Despite the market meltdown, exchange traded fund (ETF) providers have continued to introduce scores of new funds. What does this mean for investors?
In 2008, more than 150 new ETFs have been launched, with approximately two-thirds of them attracting $10 million in assets or less, reports a study by Morningstar. Along with this surge in newly created ETFs this year comes obsolescence for other funds. In fact, fund provider HealthShares has shut down 15 of its ETFs and plans on liquidating the four that it has left. In total, 45 ETFs have liquidated, including some funds from Claymore Securities and FocusShares, reports Eleanor Laise of the Wall Street Journal.
What makes this troublesome for investors is when an ETF liquidates, the investor has to find another place to stash his cash and a tax liability may be generated, if held in a taxable account. This doesn’t mean that ETFs aren’t a great investment tool, investors just need to be mindful of the fund provider and the fund’s goals.
Although many analysts still believe that the trend of liquidity in ETFs will continue, 2008 has been characterized by an enormous inflow of assets into ETFs. Right now, in the midst of our financial crisis, investors seem to be sticking with what they know and gravitating toward security more than anything else. Once a turnaround begins, perhaps they’ll regain that adventurous spirit and venture off into the more narrowly-focused areas of the market.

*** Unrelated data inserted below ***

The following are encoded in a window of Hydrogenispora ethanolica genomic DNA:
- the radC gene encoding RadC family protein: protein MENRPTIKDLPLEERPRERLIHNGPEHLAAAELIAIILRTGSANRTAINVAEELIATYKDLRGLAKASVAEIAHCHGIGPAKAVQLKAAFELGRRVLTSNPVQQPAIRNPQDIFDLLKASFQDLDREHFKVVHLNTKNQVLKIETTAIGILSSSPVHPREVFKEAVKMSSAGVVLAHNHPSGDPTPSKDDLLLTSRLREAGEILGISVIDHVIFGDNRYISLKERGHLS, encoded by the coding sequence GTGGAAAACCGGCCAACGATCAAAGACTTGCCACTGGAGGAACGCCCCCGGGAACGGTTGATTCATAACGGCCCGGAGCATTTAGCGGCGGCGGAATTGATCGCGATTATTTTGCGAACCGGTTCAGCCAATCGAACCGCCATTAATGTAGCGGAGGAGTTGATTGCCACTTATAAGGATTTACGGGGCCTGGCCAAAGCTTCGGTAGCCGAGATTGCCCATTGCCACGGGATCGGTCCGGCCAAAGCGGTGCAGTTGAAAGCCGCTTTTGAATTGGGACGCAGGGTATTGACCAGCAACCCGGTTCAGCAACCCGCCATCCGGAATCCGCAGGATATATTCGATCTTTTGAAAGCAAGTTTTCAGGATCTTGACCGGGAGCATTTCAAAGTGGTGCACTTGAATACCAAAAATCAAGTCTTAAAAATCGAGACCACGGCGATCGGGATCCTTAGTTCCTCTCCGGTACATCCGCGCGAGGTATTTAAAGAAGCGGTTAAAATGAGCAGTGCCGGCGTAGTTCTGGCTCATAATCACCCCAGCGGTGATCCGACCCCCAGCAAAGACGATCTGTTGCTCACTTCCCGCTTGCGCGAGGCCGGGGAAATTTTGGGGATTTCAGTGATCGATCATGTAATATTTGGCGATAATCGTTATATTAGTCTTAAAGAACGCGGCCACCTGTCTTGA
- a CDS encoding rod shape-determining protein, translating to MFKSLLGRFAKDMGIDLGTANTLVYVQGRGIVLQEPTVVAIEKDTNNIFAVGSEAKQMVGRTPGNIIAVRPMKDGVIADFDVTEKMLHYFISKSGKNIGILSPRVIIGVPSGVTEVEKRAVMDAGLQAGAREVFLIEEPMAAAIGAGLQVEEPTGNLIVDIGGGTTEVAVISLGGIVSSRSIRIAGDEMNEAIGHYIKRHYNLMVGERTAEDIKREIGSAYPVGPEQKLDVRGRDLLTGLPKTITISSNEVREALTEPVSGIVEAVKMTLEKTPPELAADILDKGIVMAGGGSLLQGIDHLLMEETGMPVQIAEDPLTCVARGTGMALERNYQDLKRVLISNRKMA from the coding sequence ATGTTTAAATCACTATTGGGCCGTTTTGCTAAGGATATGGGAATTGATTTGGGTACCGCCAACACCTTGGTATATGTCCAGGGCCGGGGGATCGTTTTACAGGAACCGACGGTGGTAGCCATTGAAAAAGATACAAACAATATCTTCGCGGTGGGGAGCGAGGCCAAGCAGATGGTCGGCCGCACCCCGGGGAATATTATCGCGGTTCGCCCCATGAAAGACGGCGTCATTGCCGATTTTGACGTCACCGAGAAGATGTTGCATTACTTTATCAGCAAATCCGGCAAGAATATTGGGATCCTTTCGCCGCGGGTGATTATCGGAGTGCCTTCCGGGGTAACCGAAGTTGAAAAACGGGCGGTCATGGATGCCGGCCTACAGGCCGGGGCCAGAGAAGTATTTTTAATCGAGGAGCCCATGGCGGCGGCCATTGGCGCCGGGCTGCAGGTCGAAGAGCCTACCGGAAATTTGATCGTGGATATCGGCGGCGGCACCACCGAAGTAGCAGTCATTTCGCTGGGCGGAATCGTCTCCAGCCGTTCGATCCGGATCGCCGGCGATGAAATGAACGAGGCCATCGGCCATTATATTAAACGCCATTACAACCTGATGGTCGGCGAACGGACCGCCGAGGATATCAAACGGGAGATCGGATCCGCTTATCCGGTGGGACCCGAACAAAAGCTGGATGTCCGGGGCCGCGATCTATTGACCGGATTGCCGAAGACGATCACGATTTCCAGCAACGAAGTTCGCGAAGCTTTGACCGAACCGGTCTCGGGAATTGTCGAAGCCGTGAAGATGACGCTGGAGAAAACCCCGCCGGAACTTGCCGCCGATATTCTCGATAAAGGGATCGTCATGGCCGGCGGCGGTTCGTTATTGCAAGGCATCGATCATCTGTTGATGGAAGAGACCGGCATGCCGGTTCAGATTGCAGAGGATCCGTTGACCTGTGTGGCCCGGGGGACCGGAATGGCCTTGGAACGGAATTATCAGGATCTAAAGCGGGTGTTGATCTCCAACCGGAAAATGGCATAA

The opinions and forecasts expressed herein are solely those of Tom Lydon, and may not actually come to pass. Mr. Lydon serves as an independent trustee of certain mutual funds and ETFs that are managed by Guggenheim Investments; however, any opinions or forecasts expressed herein are solely those of Mr. Lydon and not those of Guggenheim Funds, Guggenheim Investments, Guggenheim Specialized Products, LLC or any of their affiliates. Information on this site should not be used or construed as an offer to sell, a solicitation of an offer to buy, or a recommendation for any product.